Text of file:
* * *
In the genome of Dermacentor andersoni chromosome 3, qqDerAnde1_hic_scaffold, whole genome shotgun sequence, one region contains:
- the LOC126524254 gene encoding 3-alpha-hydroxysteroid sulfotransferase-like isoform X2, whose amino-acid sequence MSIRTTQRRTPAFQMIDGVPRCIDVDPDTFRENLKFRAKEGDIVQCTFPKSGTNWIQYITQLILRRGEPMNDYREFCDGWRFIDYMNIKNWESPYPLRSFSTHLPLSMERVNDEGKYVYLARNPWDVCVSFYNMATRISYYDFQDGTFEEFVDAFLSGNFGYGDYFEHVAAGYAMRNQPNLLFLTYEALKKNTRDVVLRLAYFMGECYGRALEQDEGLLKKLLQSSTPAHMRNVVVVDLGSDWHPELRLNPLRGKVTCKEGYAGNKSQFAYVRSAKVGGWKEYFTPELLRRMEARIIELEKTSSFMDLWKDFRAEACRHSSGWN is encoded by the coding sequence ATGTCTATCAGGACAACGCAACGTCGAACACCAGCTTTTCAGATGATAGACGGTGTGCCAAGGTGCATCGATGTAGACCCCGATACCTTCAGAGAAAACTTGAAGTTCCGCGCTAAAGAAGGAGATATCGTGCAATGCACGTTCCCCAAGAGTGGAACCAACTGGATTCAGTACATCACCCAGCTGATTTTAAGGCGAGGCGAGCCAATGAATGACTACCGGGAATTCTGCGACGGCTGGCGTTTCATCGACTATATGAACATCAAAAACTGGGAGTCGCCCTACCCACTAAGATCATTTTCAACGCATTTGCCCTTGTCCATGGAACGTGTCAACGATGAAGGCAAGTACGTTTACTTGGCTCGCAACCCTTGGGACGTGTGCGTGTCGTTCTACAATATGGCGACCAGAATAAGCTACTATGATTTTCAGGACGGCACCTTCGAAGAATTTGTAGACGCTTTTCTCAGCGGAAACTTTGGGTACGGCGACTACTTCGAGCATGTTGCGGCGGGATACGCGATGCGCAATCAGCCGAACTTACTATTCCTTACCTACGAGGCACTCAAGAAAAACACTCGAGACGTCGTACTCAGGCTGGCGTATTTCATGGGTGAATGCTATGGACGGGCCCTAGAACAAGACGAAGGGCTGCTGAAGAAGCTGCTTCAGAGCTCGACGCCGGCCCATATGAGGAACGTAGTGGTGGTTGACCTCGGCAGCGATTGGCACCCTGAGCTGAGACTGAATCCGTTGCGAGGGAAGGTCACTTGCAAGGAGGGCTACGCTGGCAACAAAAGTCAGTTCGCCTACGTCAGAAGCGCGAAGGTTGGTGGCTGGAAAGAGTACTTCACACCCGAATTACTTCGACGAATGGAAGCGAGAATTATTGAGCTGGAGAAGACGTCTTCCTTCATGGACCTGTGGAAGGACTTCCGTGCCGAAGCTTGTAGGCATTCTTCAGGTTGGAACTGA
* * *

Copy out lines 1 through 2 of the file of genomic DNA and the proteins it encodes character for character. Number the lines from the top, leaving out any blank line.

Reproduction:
In the genome of Dermacentor andersoni chromosome 3, qqDerAnde1_hic_scaffold, whole genome shotgun sequence, one region contains:
- the LOC126524254 gene encoding 3-alpha-hydroxysteroid sulfotransferase-like isoform X2, whose amino-acid sequence MSIRTTQRRTPAFQMIDGVPRCIDVDPDTFRENLKFRAKEGDIVQCTFPKSGTNWIQYITQLILRRGEPMNDYREFCDGWRFIDYMNIKNWESPYPLRSFSTHLPLSMERVNDEGKYVYLARNPWDVCVSFYNMATRISYYDFQDGTFEEFVDAFLSGNFGYGDYFEHVAAGYAMRNQPNLLFLTYEALKKNTRDVVLRLAYFMGECYGRALEQDEGLLKKLLQSSTPAHMRNVVVVDLGSDWHPELRLNPLRGKVTCKEGYAGNKSQFAYVRSAKVGGWKEYFTPELLRRMEARIIELEKTSSFMDLWKDFRAEACRHSSGWN is encoded by the coding sequence ATGTCTATCAGGACAACGCAACGTCGAACACCAGCTTTTCAGATGATAGACGGTGTGCCAAGGTGCATCGATGTAGACCCCGATACCTTCAGAGAAAACTTGAAGTTCCGCGCTAAAGAAGGAGATATCGTGCAATGCACGTTCCCCAAGAGTGGAACCAACTGGATTCAGTACATCACCCAGCTGATTTTAAGGCGAGGCGAGCCAATGAATGACTACCGGGAATTCTGCGACGGCTGGCGTTTCATCGACTATATGAACATCAAAAACTGGGAGTCGCCCTACCCACTAAGATCATTTTCAACGCATTTGCCCTTGTCCATGGAACGTGTCAACGATGAAGGCAAGTACGTTTACTTGGCTCGCAACCCTTGGGACGTGTGCGTGTCGTTCTACAATATGGCGACCAGAATAAGCTACTATGATTTTCAGGACGGCACCTTCGAAGAATTTGTAGACGCTTTTCTCAGCGGAAACTTTGGGTACGGCGACTACTTCGAGCATGTTGCGGCGGGATACGCGATGCGCAATCAGCCGAACTTACTATTCCTTACCTACGAGGCACTCAAGAAAAACACTCGAGACGTCGTACTCAGGCTGGCGTATTTCATGGGTGAATGCTATGGACGGGCCCTAGAACAAGACGAAGGGCTGCTGAAGAAGCTGCTTCAGAGCTCGACGCCGGCCCATATGAGGAACGTAGTGGTGGTTGACCTCGGCAGCGATTGGCACCCTGAGCTGAGACTGAATCCGTTGCGAGGGAAGGTCACTTGCAAGGAGGGCTACGCTGGCAACAAAAGTCAGTTCGCCTACGTCAGAAGCGCGAAGGTTGGTGGCTGGAAAGAGTACTTCACACCCGAATTACTTCGACGAATGGAAGCGAGAATTATTGAGCTGGAGAAGACGTCTTCCTTCATGGACCTGTGGAAGGACTTCCGTGCCGAAGCTTGTAGGCATTCTTCAGGTTGGAACTGA